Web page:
Businesses across the United States have closed their doors to comply with state-wide closures and mandates.
The Illinois Governor issued a “stay-at-home” order back in March, and it is unclear when it will be lifted. However, some parts of the country are starting to lift restrictive orders, at least for certain businesses.
Businesses have had to respond by laying off workers, cutting back hours significantly, and even shutting down altogether. However, as companies restart operations, some workers may not be comfortable going back to work. Certain federal laws may protect workers who are not comfortable working in their positions if they are not sufficiently safeguarded from the potential spread of COVID-19.
The Occupational Safety and Health Act of 1970
Many workers are generally familiar with OSHA, which is a federal agency that is designed to help promote the health and safety of the United States workforce. What they may not realize is that OSHA provides rights to workers if they feel that their workplace is unsafe, even before an injury occurs.
In general, employers are required to ensure that their team’s workplace is free from hazards that are likely to cause death or serious physical harm. The potential physical harm component has traditionally included viruses and other infectious diseases or risks.
In the context of COVID-19, that typically means that employers should:
- Follow CDC recommendations regarding social distancing wherever possible
- Implement the use of masks and other protective gear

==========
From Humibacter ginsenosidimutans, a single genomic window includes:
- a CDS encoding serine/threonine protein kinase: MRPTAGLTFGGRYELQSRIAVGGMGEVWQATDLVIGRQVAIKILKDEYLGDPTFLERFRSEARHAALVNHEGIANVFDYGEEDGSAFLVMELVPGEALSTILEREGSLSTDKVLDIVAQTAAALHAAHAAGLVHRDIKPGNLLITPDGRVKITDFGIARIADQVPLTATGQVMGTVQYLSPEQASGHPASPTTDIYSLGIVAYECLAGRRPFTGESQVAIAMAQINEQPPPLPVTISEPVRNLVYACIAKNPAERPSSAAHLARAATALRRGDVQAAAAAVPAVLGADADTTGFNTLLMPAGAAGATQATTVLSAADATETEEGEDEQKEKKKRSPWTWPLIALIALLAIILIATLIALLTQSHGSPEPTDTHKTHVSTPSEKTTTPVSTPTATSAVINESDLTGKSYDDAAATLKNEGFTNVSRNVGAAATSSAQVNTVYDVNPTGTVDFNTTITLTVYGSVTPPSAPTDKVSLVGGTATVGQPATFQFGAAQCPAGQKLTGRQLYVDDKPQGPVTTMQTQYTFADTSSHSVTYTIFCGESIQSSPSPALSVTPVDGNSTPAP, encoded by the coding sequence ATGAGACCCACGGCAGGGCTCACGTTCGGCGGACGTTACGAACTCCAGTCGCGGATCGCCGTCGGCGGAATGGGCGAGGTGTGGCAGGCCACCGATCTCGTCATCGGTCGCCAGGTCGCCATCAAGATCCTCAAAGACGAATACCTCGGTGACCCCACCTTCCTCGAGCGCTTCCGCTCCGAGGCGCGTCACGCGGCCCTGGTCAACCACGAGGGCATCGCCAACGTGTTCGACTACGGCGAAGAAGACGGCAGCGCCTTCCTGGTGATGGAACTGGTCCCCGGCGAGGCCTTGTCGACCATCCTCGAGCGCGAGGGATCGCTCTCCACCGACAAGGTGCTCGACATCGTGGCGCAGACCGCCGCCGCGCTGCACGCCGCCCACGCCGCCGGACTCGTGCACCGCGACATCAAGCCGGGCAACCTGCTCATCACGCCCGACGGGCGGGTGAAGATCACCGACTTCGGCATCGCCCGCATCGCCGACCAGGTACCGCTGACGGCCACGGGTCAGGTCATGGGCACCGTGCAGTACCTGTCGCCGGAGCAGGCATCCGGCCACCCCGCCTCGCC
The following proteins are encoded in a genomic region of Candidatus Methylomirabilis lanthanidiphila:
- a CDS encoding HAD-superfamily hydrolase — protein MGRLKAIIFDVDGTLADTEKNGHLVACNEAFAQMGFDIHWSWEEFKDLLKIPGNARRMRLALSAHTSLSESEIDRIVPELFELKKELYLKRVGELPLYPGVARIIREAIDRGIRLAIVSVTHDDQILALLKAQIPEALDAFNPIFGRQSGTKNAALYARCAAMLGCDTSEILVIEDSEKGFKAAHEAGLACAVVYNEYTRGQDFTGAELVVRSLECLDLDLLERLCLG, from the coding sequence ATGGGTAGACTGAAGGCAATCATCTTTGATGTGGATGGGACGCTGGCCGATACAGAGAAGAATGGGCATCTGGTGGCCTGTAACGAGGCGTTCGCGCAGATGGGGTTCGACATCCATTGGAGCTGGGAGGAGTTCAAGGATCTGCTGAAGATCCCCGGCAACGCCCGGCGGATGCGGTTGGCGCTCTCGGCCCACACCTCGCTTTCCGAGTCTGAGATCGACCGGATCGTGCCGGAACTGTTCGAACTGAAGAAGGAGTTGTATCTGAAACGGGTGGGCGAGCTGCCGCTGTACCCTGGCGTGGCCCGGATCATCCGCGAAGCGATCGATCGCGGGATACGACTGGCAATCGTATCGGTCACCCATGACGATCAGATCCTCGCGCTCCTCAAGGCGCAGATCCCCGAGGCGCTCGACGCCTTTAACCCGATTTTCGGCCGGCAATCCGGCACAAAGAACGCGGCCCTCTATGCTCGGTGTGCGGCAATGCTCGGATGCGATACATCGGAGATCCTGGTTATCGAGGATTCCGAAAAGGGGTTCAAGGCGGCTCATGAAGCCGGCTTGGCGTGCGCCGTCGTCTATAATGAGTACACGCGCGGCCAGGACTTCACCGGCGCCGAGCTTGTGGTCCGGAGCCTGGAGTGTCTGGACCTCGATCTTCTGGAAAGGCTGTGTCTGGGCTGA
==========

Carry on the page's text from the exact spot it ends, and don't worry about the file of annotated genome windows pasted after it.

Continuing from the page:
- Permit additional protections and precautions for those in higher-risk categories, such as those with chronic respiratory illnesses, diabetes, or heart disease, and older workers
- Follow appropriate disinfecting and cleanliness protocols
OSHA regulations state that if an employee “refuses in good faith to expose himself to the dangerous condition, he [will] be protected against subsequent discrimination.” In some situations, that regulation can give you the option to refuse to work in an unsafe environment without fear of termination and to take legal action if the employer retaliates against you for complaining about unsafe work areas.
The Americans with Disabilities Act
Employees who have certain disabilities may be at a higher risk if they are exposed to COVID 19. Examples may include those with diabetes, asthma, heart problems and those with compromised immune systems due to cancer or other medical conditions. The ADA requires employers to provide reasonable accommodations to these employees where possible. This may include working remotely, allowing the employee to work in an area away from other employees and customers, or other reasonable alternatives. The employee should provide a written note from their physician indicating what accommodations may be needed. If the employer denies this request, you should seek out an employment lawyer immediately.
Application of These Federal Laws
The unique circumstances that COVID-19 has created make many people unsure of what an unsafe working environment looks like. It is unclear how or even whether these protections will protect workers in many situations, but it seems like this is the very situation in which these laws should apply.
If you have serious concerns about the safety of your working environment, you may have legal options. The employment lawyers at Goldman & Ehrlich can help. Call today or contact us online, for more information or to set up a consultation: 312-332-6733.